As our city eases up with restrictions it’s only a matter of time when we can re-visit and re-discover the best of the the city fully. The Gardiner Museum is preparing for re-opening but in the meantime, they’ve cleverly found ways to still offer us inspiring ways to enjoy the space by taking the museum experience outdoors this summer. Gardiner Goes Outside is already breaking down barriers and offering a refreshing way to be able to still escape the day-to-day at one of the most tranquil spaces in the city.
When you approach the front garden area of the Gardiner Museum a self-guided tour is offered by scanning the QR code. Learn about the two popular sculptures and the grounds that welcome visitors. The grand 9-foot sculpture ‘Cracked Wheat’ by Toronto-based artist Shary Boyle reimagines the 18th century European decorative tradition of ormolu with gold painted cracks that also pays homage to 16th century Japanese tradition of Kintsugi that acknowledges an object’s history – everything is cherished, broken and repaired. Kin (gold) and Tsugi (join) reflects that every crack and repair is a life event and symbolic.
The adjacent monumental black and white striped head sculpture by Japanese American artist Jun Kaneko is one of the most photographed artworks in the area. The artist who’s known for his large-scale sculptures and installation created this 6-foot tall piece ‘Untitled’ (Head) using glazed ceramic and sits on a galvanized steel table at the front entrance. His giant head installations are popular around the world and can be found in New York, Tokyo, and San Francisco.
Be also on the look out for pop-up window exhibitions where the Gardiner will bring pieces in the collection to the forefront. With the reimagining of the Linda Frum & Howard Sokolowski Plaza and the Laura Dinner and Richard Rooney Community Clay Studio, we’ll all have a chance to explore the outdoor space through public art projects, live performances, lectures, wellness workshops and family clay activities as the summer continues on (all for free) and the anticipation of the city moving to Phase 3 openings. By the way, the outdoor family clay workshops begin July 7 including the Clay Bird Making activity that is part of David Constantino Salazar’s public art project Forever (Bird Botanicals) exploring the themes of freedom, growth and renewal. Full schedule of what’s happening and health/safety protocol can be found here.
You can also explore the collections digitally at your leisure through their site. But also be sure to take a look at the community art space, Pillars of Change. The Gardiner Museum and No.9 Contemporary Art & The Environment have partnered to help amplify the work of prominent and emerging BIPOC and 2SLGBTQ+ identifying artists. Each artist has created poster artwork and invite the public to customize, share and have the chance to be featured across the city on digital billboards. More details here pillarsofchange.art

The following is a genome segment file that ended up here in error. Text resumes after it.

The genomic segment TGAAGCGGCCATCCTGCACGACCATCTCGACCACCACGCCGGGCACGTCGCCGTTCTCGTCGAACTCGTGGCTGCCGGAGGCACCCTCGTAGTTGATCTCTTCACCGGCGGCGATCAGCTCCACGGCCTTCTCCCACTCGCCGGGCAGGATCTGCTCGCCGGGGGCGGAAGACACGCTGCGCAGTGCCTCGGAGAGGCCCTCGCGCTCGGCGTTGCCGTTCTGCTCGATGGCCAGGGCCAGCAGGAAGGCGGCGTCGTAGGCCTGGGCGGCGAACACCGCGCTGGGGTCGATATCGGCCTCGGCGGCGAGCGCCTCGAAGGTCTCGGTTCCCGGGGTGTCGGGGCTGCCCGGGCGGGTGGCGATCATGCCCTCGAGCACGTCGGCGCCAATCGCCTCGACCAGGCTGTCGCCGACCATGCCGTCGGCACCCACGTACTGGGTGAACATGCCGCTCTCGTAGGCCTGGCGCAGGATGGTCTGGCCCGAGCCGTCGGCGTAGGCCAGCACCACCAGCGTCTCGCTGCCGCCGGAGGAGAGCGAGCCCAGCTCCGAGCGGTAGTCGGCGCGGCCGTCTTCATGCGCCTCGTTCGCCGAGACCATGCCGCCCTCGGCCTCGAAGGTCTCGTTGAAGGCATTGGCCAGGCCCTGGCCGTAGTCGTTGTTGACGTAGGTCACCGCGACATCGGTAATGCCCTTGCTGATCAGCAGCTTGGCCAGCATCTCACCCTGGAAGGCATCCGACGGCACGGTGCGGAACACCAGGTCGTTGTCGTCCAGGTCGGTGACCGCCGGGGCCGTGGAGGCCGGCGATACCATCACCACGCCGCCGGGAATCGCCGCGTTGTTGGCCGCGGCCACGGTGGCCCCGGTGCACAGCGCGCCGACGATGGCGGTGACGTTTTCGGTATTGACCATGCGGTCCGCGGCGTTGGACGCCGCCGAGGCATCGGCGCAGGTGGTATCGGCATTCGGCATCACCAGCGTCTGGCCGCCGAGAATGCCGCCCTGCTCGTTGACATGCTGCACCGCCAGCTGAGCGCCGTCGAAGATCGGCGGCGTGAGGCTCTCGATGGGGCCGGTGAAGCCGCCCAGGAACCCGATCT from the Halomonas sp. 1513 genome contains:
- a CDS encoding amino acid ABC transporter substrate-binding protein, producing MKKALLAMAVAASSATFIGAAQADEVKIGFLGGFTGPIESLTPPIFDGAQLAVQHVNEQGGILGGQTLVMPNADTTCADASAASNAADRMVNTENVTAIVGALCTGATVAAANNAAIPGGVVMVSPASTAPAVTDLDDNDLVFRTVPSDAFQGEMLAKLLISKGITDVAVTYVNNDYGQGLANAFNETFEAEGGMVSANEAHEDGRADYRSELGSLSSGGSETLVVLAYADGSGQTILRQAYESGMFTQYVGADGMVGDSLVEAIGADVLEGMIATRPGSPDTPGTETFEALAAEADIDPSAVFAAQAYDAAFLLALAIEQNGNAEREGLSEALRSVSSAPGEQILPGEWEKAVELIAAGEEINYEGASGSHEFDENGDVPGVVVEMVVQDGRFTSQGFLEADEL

But one of the most cherished spots not just at the museum but in the city is the Gardiner Museum’s signature Clay Restaurant. Perched above the street level on the rooftop is one of the most delightful and serene patio spaces in the city.
Chef Bianca Azupardo brings an impressive range of experience (O&B Restaurants, The Distillery Group, and The Food Dudes) to the table. Her inspiring dishes are creative yet familiar. Currently find include ‘Fish & Chips’ created with Steamwhistle Beer Batter, Fogo Island Cod and the popular Smashed Burger — a favourite along side their highly additive Russet Fries The re-opened lunch time patio is an escape from the busy streets with a warm and inviting staff and menu. All reminders of why we love eating at restaurants in the first place – not only to food our tummies but our mind and souls. Dishes are lovingly presented with meticulous care. Dishes that whisper “we’ve missed you” and you are just ridiculously happy to be back to savour every blissful moment. Definitely order the Confit Chicken Baos and the gorgeous and fresh Smoked Salmon on the Everything Seed, Roe, PotatoRosti. We strongly encourage table reservations (currently for up to six people) be made in advance.
But if you’re still not comfortable in dining out you can still order from the Clay Restaurant menu for pick up at the front museum’s garden patio at street level.
Be sure to follow The Gardiner Museum on their social media platforms for updates on what’s happening.